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April 20, 2011 at 5:02 PM

Sounders FC coach Sigi Schmid quotes from Wednesday

schmid mug.jpgHere’s the full transcript of his meeting with the media…

* * *

(What can you learn from Salt Lake’s run in the CCL?) “When you look at the very beginning, the one thing you learn is playing more games at home in the beginning of group stage is important for you to get in a rhythm and do well. When you look at the teams that advanced and the teams that didn’t advance, the teams that advanced are the teams that played two out of their first three at home. The teams that didn’t advance were the ones that played two of their first three away, or possibly more. You learn that when you look at it. But also they’re a team that’s been playing well. They’ve been in good form and gone and gotten some results on the road. They have a good mix of veterans, but also some young guys or new guys, but all their guys are experienced. Even a guy like Ned Grabavoy has been in the league for eight years. It’s hard for me to think of that because I drafted him way back when in 2003, but he’s an eight-year veteran of the league. When you look at that team you’d consider him one of the young guys almost. So it’s a very experienced, very veteran team. Chris Wingert has been in the league nine years or so. There’s not a lot that rattles them. That’s something you grow into and obviously them being successful is good for our league as well.”

(Is Colorado this year looked at like RSL was looked at last year after being almost a flukey MLS Cup champion?) “There are some things of comparison there. It’s like the year they won it wasn’t necessarily their best regular season and then they showed the stability. But it’s really a ‘Which came first? The chicken or the egg?’ Their stability, did it come because they won the championship and they gained some confidence? So now they are playing with that confidence and they got that wind at their backs and they’re saying, ‘OK, we are a good team.’ Whereas if they maybe don’t win the championship they still are a little bit nervous, a little bit unsure. So which was it first? Did they become a good team and then get confident? Or did they get some confidence through a good run and then able to maintain it and sustain it? They both have quality players, but the difference in our league between one team and another — even as good as Salt Lake is at this stage — is not that great. Certainly that confidence is sometimes the tipping point as to what takes one team over another.”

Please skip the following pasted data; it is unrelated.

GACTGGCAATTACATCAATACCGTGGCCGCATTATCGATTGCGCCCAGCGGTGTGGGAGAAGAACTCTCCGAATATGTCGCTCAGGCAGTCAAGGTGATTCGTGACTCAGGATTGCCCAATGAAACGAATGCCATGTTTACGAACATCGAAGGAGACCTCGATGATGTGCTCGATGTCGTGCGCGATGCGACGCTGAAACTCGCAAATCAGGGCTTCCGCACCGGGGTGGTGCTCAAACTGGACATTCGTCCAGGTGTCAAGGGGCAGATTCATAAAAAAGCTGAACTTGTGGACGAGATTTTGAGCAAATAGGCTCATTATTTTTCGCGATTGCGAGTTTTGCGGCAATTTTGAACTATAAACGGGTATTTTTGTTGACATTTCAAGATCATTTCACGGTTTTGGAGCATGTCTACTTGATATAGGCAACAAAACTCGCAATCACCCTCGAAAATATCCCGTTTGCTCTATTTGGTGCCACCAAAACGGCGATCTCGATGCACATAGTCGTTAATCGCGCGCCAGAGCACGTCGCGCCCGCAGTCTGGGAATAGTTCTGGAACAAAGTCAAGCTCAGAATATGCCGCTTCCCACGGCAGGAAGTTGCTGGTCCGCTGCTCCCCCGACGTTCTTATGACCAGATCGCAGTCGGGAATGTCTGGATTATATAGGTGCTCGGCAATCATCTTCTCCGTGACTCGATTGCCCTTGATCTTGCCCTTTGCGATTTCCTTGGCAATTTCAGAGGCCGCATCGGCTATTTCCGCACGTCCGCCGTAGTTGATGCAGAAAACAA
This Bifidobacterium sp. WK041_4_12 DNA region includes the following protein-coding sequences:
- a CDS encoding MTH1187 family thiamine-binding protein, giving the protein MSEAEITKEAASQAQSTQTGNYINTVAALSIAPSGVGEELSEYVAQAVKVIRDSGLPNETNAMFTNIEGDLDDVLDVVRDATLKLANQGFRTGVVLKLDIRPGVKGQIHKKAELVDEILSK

(You set a four-point goal for this two-game road trip. How important are internal motivations over a long season?) “I was hoping to get three in Philly and one in Colorado and then as we went into injury time in Philly I said, ‘OK, I’ll take one today and we’ll save the three for Colorado.’ But no, it’s a tough place to play but we always try to go into road games with the ambition of walking away with a win. It’s like we were just talking about with confidence. Our team’s confidence is growing and being able to go on the road and get a win against a good team helps that, gives it another infusion. Then if we can come home and also pick up a win at home then all of a sudden the guys are like, ‘OK, this is good now. We can look forward to it.’ It’s just a matter of trying to pick up that confidence factor, that confidence role and putting it into our bag and taking it with us. It’s going to be a very difficult assignment. Colorado is a good team. They have lost their last two games so they’re going to be a hungry team.”